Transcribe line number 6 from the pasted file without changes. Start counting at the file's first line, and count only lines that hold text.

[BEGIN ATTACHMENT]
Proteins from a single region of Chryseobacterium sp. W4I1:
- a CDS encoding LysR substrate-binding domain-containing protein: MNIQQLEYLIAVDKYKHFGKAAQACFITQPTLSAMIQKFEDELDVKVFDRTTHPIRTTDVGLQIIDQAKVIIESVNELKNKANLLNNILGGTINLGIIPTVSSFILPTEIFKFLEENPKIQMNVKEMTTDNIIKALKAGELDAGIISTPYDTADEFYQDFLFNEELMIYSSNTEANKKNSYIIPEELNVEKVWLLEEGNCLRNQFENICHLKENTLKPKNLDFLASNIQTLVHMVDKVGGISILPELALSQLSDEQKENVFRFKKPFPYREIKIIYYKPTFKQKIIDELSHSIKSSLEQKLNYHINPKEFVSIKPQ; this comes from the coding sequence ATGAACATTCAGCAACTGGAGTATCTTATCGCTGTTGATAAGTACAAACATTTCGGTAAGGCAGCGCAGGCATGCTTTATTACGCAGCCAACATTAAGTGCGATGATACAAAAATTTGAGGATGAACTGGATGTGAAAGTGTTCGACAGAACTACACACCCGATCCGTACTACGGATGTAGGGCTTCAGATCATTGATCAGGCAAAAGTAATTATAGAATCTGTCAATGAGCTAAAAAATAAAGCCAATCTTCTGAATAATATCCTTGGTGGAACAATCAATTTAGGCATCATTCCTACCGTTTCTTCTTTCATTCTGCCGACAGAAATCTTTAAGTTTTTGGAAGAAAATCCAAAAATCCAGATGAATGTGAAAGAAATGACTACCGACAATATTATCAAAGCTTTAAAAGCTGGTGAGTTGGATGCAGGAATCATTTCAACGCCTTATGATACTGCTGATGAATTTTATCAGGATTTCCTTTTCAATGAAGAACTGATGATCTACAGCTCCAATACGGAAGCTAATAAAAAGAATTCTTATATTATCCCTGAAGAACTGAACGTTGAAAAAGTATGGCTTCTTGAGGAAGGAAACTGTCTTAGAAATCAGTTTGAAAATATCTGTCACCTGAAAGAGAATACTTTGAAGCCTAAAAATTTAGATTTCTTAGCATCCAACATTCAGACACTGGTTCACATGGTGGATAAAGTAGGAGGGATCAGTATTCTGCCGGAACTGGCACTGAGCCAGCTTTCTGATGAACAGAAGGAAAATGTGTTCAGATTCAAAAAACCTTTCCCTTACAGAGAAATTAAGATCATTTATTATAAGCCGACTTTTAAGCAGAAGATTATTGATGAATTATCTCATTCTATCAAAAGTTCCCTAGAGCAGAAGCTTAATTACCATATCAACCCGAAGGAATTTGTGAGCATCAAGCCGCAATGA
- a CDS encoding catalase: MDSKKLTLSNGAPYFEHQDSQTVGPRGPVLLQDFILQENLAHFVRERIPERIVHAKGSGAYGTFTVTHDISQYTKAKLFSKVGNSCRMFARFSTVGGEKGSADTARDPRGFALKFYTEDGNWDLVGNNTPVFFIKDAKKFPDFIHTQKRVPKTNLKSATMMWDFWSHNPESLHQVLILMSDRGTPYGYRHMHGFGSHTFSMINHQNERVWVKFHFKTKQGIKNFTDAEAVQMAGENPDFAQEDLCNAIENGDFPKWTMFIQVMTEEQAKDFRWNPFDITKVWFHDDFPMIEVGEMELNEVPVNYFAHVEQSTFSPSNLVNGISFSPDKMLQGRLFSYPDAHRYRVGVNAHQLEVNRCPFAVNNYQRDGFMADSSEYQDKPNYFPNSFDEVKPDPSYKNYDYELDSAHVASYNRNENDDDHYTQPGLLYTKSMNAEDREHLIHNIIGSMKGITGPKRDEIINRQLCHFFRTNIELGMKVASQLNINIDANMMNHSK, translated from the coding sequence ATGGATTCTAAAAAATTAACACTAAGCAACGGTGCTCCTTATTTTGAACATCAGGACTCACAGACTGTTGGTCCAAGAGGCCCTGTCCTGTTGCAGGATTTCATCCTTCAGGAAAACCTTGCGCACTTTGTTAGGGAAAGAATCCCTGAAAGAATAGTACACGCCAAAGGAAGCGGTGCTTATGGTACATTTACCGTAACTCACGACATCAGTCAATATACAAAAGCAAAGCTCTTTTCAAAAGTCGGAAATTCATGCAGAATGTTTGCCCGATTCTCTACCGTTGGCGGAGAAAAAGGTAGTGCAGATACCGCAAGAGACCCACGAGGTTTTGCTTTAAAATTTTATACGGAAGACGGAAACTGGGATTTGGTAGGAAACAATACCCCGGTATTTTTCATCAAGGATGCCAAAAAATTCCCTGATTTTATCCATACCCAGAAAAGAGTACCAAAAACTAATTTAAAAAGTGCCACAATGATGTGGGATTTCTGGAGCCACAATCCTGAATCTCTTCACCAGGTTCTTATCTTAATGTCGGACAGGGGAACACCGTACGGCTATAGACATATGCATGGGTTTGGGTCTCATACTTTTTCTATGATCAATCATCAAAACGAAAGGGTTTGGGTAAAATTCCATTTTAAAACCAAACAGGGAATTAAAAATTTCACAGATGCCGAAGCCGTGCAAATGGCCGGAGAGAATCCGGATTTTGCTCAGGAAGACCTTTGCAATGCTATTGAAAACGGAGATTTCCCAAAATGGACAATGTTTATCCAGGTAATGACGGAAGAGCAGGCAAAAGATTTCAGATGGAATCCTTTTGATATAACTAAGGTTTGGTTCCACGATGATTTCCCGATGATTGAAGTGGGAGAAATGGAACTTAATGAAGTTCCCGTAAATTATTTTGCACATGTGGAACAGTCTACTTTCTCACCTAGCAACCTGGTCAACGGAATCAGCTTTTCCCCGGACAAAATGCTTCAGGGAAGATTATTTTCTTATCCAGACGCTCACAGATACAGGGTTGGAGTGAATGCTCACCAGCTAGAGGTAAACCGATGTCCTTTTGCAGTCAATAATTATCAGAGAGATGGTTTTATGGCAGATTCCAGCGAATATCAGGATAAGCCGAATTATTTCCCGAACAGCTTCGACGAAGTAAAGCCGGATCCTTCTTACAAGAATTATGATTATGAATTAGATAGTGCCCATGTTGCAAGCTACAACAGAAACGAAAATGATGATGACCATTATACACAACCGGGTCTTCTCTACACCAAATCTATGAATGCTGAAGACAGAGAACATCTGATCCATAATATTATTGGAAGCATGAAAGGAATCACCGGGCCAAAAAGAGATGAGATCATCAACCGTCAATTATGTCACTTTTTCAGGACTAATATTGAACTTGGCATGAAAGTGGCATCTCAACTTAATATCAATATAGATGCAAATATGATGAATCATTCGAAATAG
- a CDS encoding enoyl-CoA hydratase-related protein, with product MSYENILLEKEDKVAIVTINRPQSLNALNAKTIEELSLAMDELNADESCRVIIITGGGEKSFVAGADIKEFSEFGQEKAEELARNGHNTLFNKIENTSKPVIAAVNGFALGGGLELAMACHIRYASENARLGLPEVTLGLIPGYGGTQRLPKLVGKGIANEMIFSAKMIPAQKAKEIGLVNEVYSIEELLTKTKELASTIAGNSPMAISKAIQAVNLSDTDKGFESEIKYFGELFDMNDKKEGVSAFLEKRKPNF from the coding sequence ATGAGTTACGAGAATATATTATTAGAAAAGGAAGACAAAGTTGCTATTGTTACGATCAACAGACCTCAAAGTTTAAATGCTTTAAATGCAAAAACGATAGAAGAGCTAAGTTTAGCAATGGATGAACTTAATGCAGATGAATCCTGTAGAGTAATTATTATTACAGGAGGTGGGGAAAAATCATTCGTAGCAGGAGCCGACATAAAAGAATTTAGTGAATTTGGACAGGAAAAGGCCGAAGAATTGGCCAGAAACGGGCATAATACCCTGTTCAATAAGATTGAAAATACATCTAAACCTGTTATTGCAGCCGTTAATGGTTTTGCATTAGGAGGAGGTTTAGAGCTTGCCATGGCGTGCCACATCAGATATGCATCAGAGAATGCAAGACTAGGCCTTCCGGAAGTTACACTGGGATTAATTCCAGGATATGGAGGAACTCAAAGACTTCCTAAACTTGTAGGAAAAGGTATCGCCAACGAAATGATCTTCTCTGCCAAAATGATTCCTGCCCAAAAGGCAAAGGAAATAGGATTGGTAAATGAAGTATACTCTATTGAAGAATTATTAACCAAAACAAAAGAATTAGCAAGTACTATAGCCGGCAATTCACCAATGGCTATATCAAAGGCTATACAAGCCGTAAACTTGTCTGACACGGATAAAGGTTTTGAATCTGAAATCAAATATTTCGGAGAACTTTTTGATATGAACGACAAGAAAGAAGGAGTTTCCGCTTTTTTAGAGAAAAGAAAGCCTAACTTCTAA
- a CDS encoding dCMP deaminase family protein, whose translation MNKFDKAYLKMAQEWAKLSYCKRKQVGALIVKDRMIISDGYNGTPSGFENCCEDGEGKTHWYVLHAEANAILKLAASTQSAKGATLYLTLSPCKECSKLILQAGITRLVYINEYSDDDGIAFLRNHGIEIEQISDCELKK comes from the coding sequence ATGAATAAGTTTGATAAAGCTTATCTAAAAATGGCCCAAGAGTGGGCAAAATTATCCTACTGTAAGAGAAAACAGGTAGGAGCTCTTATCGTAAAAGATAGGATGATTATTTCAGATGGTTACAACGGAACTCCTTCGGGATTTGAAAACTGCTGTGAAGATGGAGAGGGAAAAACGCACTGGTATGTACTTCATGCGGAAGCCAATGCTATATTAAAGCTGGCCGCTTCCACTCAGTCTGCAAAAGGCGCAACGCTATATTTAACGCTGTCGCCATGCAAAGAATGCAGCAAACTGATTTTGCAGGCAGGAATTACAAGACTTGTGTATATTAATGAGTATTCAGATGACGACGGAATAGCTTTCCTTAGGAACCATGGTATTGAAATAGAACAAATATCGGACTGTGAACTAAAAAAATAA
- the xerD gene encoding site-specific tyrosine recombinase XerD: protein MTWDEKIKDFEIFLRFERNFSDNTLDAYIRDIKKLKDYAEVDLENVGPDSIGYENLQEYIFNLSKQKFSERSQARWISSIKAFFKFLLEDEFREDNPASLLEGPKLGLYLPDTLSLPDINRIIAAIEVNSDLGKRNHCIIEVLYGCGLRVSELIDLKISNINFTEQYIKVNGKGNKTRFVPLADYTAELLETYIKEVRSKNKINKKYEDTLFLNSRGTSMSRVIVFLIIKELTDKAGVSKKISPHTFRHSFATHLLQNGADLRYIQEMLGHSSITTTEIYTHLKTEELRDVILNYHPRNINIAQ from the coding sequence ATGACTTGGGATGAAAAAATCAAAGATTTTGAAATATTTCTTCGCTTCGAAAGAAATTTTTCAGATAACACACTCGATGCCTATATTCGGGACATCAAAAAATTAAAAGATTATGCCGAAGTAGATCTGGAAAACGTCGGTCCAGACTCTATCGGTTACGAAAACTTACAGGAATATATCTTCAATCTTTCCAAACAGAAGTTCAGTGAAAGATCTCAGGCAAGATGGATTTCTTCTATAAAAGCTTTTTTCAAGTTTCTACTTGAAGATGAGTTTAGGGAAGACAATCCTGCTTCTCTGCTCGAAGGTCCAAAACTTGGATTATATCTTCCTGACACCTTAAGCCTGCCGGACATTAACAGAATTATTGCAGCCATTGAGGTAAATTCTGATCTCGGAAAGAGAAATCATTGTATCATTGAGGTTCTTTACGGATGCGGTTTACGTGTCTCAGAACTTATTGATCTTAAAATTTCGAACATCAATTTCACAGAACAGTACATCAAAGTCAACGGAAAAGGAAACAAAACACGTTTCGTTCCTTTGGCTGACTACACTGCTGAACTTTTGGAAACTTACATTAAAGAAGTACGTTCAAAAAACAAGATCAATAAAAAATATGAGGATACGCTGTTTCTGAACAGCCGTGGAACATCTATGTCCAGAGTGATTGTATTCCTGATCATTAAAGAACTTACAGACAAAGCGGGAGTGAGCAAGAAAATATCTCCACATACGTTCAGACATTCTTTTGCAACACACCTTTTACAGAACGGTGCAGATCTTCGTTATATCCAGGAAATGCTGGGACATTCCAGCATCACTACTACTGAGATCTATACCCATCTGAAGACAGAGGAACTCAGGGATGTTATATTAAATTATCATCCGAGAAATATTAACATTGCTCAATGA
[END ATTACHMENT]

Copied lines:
- the xerD gene encoding site-specific tyrosine recombinase XerD: protein MTWDEKIKDFEIFLRFERNFSDNTLDAYIRDIKKLKDYAEVDLENVGPDSIGYENLQEYIFNLSKQKFSERSQARWISSIKAFFKFLLEDEFREDNPASLLEGPKLGLYLPDTLSLPDINRIIAAIEVNSDLGKRNHCIIEVLYGCGLRVSELIDLKISNINFTEQYIKVNGKGNKTRFVPLADYTAELLETYIKEVRSKNKINKKYEDTLFLNSRGTSMSRVIVFLIIKELTDKAGVSKKISPHTFRHSFATHLLQNGADLRYIQEMLGHSSITTTEIYTHLKTEELRDVILNYHPRNINIAQ from the coding sequence ATGACTTGGGATGAAAAAATCAAAGATTTTGAAATATTTCTTCGCTTCGAAAGAAATTTTTCAGATAACACACTCGATGCCTATATTCGGGACATCAAAAAATTAAAAGATTATGCCGAAGTAGATCTGGAAAACGTCGGTCCAGACTCTATCGGTTACGAAAACTTACAGGAATATATCTTCAATCTTTCCAAACAGAAGTTCAGTGAAAGATCTCAGGCAAGATGGATTTCTTCTATAAAAGCTTTTTTCAAGTTTCTACTTGAAGATGAGTTTAGGGAAGACAATCCTGCTTCTCTGCTCGAAGGTCCAAAACTTGGATTATATCTTCCTGACACCTTAAGCCTGCCGGACATTAACAGAATTATTGCAGCCATTGAGGTAAATTCTGATCTCGGAAAGAGAAATCATTGTATCATTGAGGTTCTTTACGGATGCGGTTTACGTGTCTCAGAACTTATTGATCTTAAAATTTCGAACATCAATTTCACAGAACAGTACATCAAAGTCAACGGAAAAGGAAACAAAACACGTTTCGTTCCTTTGGCTGACTACACTGCTGAACTTTTGGAAACTTACATTAAAGAAGTACGTTCAAAAAACAAGATCAATAAAAAATATGAGGATACGCTGTTTCTGAACAGCCGTGGAACATCTATGTCCAGAGTGATTGTATTCCTGATCATTAAAGAACTTACAGACAAAGCGGGAGTGAGCAAGAAAATATCTCCACATACGTTCAGACATTCTTTTGCAACACACCTTTTACAGAACGGTGCAGATCTTCGTTATATCCAGGAAATGCTGGGACATTCCAGCATCACTACTACTGAGATCTATACCCATCTGAAGACAGAGGAACTCAGGGATGTTATATTAAATTATCATCCGAGAAATATTAACATTGCTCAATGA